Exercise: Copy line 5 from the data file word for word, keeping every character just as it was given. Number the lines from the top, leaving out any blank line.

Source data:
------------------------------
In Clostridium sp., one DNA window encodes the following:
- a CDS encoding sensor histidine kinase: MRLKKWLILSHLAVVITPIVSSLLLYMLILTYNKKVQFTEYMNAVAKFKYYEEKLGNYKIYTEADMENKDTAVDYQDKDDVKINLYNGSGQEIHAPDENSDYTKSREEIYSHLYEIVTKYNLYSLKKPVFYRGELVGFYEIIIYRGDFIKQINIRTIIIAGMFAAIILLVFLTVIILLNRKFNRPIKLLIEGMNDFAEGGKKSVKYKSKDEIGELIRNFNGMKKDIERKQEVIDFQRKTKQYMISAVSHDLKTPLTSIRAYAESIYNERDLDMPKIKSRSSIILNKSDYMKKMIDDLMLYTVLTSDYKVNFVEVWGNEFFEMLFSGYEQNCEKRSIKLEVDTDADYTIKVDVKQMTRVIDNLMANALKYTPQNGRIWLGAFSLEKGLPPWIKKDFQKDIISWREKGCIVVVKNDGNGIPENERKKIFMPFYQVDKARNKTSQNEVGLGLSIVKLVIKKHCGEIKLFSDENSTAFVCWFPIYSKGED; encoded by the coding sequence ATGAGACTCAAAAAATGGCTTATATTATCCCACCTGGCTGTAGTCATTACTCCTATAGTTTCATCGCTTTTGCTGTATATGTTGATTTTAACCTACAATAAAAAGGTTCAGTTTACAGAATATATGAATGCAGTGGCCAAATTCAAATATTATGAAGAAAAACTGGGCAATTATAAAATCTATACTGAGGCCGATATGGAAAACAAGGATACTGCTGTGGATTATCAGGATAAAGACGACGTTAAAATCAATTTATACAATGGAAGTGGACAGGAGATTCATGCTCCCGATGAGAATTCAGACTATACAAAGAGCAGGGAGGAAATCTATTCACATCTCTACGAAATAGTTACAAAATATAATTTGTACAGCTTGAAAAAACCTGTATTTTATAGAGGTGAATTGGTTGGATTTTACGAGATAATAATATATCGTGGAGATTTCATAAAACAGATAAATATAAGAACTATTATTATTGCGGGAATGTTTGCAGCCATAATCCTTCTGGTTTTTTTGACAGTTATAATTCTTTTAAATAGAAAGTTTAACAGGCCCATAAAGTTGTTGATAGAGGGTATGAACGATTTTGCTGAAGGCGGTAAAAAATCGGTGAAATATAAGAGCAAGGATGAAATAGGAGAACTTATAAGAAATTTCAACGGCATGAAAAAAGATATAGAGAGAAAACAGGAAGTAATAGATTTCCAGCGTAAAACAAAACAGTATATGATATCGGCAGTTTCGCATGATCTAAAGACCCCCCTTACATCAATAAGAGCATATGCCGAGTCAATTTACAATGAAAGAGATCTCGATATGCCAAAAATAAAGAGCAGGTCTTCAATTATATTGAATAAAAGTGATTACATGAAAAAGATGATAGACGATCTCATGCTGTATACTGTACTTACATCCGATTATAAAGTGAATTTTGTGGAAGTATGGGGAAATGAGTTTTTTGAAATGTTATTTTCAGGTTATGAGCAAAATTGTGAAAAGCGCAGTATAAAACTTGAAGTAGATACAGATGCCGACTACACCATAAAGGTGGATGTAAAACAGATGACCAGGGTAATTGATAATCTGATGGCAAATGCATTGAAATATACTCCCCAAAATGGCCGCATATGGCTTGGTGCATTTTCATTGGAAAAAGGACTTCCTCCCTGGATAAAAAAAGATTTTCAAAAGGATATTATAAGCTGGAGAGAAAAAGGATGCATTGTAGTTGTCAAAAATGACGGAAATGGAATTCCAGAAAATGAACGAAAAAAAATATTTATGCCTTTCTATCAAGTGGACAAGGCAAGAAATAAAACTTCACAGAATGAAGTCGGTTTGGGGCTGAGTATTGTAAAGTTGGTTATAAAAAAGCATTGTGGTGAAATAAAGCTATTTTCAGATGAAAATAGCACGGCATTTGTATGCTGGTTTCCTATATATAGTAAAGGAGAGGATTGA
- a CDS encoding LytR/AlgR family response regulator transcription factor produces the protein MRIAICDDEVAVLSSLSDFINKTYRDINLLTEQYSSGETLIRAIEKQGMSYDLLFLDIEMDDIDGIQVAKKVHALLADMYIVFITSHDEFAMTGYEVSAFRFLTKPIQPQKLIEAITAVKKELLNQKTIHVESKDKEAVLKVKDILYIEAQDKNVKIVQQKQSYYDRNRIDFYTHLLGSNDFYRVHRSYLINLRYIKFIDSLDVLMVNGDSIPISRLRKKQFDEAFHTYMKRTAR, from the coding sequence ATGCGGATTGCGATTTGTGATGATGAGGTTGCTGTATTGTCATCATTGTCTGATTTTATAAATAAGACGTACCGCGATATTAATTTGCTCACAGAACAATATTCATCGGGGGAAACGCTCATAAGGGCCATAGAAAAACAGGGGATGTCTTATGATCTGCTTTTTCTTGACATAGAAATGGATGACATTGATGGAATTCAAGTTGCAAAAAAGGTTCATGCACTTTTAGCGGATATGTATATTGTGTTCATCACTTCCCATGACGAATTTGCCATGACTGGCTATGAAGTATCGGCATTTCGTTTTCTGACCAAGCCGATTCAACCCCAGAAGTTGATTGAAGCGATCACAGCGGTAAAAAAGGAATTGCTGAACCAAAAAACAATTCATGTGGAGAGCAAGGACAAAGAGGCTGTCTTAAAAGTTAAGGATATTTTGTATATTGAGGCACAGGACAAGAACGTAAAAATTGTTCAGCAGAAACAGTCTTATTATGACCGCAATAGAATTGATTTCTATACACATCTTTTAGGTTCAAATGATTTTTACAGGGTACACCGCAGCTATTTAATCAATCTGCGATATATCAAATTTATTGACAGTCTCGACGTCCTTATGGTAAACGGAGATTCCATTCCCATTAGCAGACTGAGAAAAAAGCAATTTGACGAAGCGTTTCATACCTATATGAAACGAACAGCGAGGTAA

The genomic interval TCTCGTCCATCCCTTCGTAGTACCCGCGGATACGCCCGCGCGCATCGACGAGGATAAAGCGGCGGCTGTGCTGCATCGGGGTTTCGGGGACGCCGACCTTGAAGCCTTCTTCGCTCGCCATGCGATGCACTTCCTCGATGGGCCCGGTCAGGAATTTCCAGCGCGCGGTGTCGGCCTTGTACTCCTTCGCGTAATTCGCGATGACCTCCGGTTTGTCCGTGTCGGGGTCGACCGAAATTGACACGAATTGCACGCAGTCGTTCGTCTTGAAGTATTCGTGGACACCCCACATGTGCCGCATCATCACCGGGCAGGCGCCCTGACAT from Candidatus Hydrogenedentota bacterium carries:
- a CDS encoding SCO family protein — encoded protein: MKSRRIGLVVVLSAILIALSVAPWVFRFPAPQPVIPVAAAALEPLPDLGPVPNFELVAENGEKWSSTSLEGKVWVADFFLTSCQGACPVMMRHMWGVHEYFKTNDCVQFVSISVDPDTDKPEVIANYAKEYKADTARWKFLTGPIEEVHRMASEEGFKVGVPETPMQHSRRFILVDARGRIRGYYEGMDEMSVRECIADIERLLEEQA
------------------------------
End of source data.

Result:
- a CDS encoding SCO family protein — encoded protein: MKSRRIGLVVVLSAILIALSVAPWVFRFPAPQPVIPVAAAALEPLPDLGPVPNFELVAENGEKWSSTSLEGKVWVADFFLTSCQGACPVMMRHMWGVHEYFKTNDCVQFVSISVDPDTDKPEVIANYAKEYKADTARWKFLTGPIEEVHRMASEEGFKVGVPETPMQHSRRFILVDARGRIRGYYEGMDEMSVRECIADIERLLEEQA